Tuesday, February 13, 2024

Adventure Site Contest: Review #1 Olglias’s Folley

 Why does one keep an old blog around?  Because it might be needed someday.

Today is such a day.  Ben Gibson of Coldlight Press, author of the esteemed NAP module "Tower of the Time Master" has emceed an adventure site contest with a very respectable 18 entries, which I'm reviewing to provide feedback and highlight content fitting with the classic adventure gaming style of play.

The rules of the contest were two pages of space for writing the adventure site proper, the goal was to provide a location suitable for putting into a hex map for players to encounter and explore, taking up to perhaps a full session of game time but not much more than that (and possibly less).  

I'm pretty lax on process so my review order is alphabetical by file name as submitted, which may differ from the name of the entry proper - easier to keep track of progress down the folder.  

For review criteria, my main two are very simply: 1) do I think this will work in play as written or with very minimal customization, and 2) Do I like it?  #1 is much more important than #2, as there are many things that work quite well for other people but I wouldn't run myself because it zigs where I zag, and that's no penalty.  But it's also impossible to avoid whether you personally like something or not when reviewing it.  So if you've submitted something that I think will work at the table but that isn't quite my bag - that's nothing to be worried about at all.  If you like it and would run it, that's what matters, and also why I didn't come up with any bullet points of criteria to try and influence how people converse with their own muses.

And with those explanations out of the way, on to review #1 "Olglias’s Folley" 

By: Kevin Conyers of Flooded Realms Adventure Press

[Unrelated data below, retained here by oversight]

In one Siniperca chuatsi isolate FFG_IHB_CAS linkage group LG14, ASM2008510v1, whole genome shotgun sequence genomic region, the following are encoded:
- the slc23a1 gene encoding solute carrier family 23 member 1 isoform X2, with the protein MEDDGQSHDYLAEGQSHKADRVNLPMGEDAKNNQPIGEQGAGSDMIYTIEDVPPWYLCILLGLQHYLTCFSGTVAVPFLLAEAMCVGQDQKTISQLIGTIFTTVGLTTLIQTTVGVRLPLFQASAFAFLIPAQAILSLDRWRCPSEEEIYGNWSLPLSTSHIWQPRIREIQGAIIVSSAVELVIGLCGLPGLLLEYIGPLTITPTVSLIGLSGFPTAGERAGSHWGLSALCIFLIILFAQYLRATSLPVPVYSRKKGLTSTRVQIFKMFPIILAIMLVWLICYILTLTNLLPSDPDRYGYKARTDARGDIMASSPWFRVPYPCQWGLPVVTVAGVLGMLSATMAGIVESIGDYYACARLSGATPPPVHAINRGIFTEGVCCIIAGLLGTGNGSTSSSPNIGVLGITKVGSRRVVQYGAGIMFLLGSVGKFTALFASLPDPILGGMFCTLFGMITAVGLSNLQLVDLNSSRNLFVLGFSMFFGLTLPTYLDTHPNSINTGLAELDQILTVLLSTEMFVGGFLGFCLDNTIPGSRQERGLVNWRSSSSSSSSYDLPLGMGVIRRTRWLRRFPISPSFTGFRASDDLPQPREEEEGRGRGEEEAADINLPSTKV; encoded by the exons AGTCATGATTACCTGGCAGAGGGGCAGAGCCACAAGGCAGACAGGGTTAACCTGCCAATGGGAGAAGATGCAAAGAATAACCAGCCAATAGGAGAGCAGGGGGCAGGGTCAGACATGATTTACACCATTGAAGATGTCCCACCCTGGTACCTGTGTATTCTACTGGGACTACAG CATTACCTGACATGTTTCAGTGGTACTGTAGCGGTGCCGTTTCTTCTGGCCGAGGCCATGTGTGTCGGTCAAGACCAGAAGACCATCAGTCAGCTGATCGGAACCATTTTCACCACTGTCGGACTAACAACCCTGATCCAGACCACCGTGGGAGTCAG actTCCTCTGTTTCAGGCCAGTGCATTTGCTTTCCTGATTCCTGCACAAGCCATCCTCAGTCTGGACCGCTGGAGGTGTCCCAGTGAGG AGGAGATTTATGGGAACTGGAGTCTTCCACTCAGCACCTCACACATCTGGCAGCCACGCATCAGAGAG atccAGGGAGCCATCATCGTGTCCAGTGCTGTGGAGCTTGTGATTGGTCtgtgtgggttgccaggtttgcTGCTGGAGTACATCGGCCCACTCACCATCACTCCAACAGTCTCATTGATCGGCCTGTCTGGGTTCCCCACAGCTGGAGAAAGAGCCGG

Ruleset: Old School Essentials Advanced

Recommended Levels: 7-9

The Gist: an odd couple consisting of a cloud giant and his human MU buddy set up a lair of sorts around a ravine-pond fed from magically translocated "water" - mostly normal-ish H2O of the variety Bobby Boucher could appreciate, but with some extra-planar sources possible as well.  What lives in the pond depends upon the liquid du jour, and so offers some encounter variety to go along with the fixed locations in the small lair map.

Both of the fishing buddies are no longer around to maintain their elaborate fishing hole; its decaying status quo can be explored (and looted) although in their absence some other dangers have moved in.  While its possible (unlikely, but possible) for the party to come to understand what became of the giant, the fate of the MU is incredibly unlikely to become known.  For most parties, both members of the odd couple will be hidden depth that never gets explained - which is fine, good even, for minor spots such as these.  We get along just fine in the world without ever knowing the "why" of circumstances around us, and our speculations are sometimes more entertaining than the truth.  If you desire players to understand a location's backstory however, you'll need to come up with something having more visible threads to pull on than the site text itself provides.